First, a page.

But Humphries and the BBC will celebrate at scoring some points a creating a "story" which can be run for the next 48 hours or so. Muppets.

Jimbo W on 02 Apr 2013
In reply to Postmanpat:

> I see it as a serious problem in many spheres of life but I am not sure it can be "rectified". It is embedded deep within our cultural tradition.
>
> The alternative tradition of consensus building (in Japan) leads to a lack of transparency and the cutting of corrupt back room deals....

What's the penalty for such corruption? How about keeping the party system, but banning the whips, and encouraging or necessitating free votes, along with guideline tariffs of life imprisonment for evidence of corporate collusion in voting. That would remove the necessity for PR, because a vote for the man is a vote for the man, and not necessarily a vote for the party. Minority party votes become as relevant given the constant requirement for consensus.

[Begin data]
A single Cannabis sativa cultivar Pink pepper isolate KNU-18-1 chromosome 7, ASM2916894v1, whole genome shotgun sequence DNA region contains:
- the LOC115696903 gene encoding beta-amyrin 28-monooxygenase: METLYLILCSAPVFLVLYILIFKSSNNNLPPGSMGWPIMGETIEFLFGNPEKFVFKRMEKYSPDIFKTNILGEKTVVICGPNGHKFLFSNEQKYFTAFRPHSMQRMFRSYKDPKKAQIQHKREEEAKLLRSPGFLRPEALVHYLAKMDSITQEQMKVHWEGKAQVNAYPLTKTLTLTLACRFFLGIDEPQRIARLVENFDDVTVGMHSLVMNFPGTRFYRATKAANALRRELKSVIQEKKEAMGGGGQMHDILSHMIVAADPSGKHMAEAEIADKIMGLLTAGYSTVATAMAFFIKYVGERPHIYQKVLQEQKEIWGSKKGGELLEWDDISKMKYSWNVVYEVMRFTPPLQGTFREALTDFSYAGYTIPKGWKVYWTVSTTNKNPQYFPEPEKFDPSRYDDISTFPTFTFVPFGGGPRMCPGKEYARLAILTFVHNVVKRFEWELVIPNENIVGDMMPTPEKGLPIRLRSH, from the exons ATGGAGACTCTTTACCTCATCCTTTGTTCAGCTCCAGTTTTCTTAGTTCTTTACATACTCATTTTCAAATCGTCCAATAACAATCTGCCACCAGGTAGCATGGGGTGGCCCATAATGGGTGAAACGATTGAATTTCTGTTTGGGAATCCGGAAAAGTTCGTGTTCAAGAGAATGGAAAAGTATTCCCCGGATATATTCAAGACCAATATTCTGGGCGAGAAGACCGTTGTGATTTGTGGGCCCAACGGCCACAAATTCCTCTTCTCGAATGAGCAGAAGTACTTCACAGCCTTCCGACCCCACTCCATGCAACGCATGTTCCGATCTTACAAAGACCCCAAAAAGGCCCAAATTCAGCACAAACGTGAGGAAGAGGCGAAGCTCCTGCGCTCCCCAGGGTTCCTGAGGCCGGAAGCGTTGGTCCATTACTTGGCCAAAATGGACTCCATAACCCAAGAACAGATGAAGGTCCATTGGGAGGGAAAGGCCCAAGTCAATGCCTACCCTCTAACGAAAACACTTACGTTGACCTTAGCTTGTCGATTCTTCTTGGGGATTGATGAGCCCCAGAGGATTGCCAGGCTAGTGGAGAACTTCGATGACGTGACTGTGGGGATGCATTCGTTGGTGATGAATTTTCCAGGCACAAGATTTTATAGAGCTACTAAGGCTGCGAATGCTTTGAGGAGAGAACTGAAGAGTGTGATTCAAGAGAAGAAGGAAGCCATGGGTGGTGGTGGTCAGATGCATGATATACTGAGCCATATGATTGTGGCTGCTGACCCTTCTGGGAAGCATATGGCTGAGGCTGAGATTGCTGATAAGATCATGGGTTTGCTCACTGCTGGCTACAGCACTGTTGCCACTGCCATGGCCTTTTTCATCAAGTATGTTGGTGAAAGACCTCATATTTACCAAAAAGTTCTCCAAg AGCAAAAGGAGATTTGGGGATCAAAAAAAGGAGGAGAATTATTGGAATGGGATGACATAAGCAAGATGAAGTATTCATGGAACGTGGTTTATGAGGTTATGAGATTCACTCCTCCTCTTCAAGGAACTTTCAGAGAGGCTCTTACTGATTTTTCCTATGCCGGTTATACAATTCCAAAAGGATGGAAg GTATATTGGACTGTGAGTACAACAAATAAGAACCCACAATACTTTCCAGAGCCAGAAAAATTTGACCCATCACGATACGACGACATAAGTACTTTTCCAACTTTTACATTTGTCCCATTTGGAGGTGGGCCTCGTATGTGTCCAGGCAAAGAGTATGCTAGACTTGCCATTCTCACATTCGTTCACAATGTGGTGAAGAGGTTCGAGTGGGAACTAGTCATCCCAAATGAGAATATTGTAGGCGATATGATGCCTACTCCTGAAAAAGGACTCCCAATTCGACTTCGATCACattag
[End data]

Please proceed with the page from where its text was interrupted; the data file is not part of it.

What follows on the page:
Sir Chasm - on 02 Apr 2013
In reply to Jimbo W: Haven't the government stated that the disabled won't be subject to the bedroom tax?
off-duty - on 02 Apr 2013
In reply to Jimbo W:
> (In reply to off-duty)
>
> [...]
>
> Give us an example, then, of how you would hold IDS to account?


I would produce an example of someone who is able to say I earn x amount a week doing this job. When I have paid all my bills, gas, leggy, sky I have y amount left to pay for anything else - like food, bus fares or diesel. I look after two kids but my missus gets the child benefit. I'm expected to get them to school and feed them 3 nights a week.
The cuts to housng benefit mean that in order to stay near my childrens mother and their school I now have to stump up another z quid a week.